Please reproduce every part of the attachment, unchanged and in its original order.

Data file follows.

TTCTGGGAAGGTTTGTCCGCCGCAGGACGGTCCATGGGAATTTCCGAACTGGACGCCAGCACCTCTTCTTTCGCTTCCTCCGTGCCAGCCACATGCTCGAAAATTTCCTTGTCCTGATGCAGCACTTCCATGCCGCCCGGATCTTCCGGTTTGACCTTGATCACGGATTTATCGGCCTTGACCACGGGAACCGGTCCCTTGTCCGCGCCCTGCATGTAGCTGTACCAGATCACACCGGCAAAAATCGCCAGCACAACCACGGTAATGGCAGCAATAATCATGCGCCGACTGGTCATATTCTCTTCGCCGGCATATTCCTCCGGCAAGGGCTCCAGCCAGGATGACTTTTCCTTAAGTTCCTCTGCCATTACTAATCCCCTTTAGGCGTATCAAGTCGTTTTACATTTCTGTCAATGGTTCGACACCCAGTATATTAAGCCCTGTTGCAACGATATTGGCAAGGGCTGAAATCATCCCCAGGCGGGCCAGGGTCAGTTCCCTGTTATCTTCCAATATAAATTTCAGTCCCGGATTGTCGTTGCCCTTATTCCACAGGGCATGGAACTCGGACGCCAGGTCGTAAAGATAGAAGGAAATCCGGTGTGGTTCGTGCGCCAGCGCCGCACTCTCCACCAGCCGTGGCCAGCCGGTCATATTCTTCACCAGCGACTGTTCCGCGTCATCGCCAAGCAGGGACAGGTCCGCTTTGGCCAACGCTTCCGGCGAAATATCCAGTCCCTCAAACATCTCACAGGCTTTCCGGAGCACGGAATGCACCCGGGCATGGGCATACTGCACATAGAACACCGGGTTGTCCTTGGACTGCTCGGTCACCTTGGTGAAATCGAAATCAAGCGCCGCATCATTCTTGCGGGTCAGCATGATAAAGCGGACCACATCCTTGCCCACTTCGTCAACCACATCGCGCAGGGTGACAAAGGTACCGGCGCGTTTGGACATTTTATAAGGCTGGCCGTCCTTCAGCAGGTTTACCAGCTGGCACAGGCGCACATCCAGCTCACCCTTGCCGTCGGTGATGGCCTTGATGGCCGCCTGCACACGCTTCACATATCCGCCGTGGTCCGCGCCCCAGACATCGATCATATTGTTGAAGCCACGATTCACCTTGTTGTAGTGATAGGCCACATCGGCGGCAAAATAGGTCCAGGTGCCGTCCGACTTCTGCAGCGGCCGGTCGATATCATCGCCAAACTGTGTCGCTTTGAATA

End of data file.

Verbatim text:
TTCTGGGAAGGTTTGTCCGCCGCAGGACGGTCCATGGGAATTTCCGAACTGGACGCCAGCACCTCTTCTTTCGCTTCCTCCGTGCCAGCCACATGCTCGAAAATTTCCTTGTCCTGATGCAGCACTTCCATGCCGCCCGGATCTTCCGGTTTGACCTTGATCACGGATTTATCGGCCTTGACCACGGGAACCGGTCCCTTGTCCGCGCCCTGCATGTAGCTGTACCAGATCACACCGGCAAAAATCGCCAGCACAACCACGGTAATGGCAGCAATAATCATGCGCCGACTGGTCATATTCTCTTCGCCGGCATATTCCTCCGGCAAGGGCTCCAGCCAGGATGACTTTTCCTTAAGTTCCTCTGCCATTACTAATCCCCTTTAGGCGTATCAAGTCGTTTTACATTTCTGTCAATGGTTCGACACCCAGTATATTAAGCCCTGTTGCAACGATATTGGCAAGGGCTGAAATCATCCCCAGGCGGGCCAGGGTCAGTTCCCTGTTATCTTCCAATATAAATTTCAGTCCCGGATTGTCGTTGCCCTTATTCCACAGGGCATGGAACTCGGACGCCAGGTCGTAAAGATAGAAGGAAATCCGGTGTGGTTCGTGCGCCAGCGCCGCACTCTCCACCAGCCGTGGCCAGCCGGTCATATTCTTCACCAGCGACTGTTCCGCGTCATCGCCAAGCAGGGACAGGTCCGCTTTGGCCAACGCTTCCGGCGAAATATCCAGTCCCTCAAACATCTCACAGGCTTTCCGGAGCACGGAATGCACCCGGGCATGGGCATACTGCACATAGAACACCGGGTTGTCCTTGGACTGCTCGGTCACCTTGGTGAAATCGAAATCAAGCGCCGCATCATTCTTGCGGGTCAGCATGATAAAGCGGACCACATCCTTGCCCACTTCGTCAACCACATCGCGCAGGGTGACAAAGGTACCGGCGCGTTTGGACATTTTATAAGGCTGGCCGTCCTTCAGCAGGTTTACCAGCTGGCACAGGCGCACATCCAGCTCACCCTTGCCGTCGGTGATGGCCTTGATGGCCGCCTGCACACGCTTCACATATCCGCCGTGGTCCGCGCCCCAGACATCGATCATATTGTTGAAGCCACGATTCACCTTGTTGTAGTGATAGGCCACATCGGCGGCAAAATAGGTCCAGGTGCCGTCCGACTTCTGCAGCGGCCGGTCGATATCATCGCCAAACTGTGTCGCTTTGAATA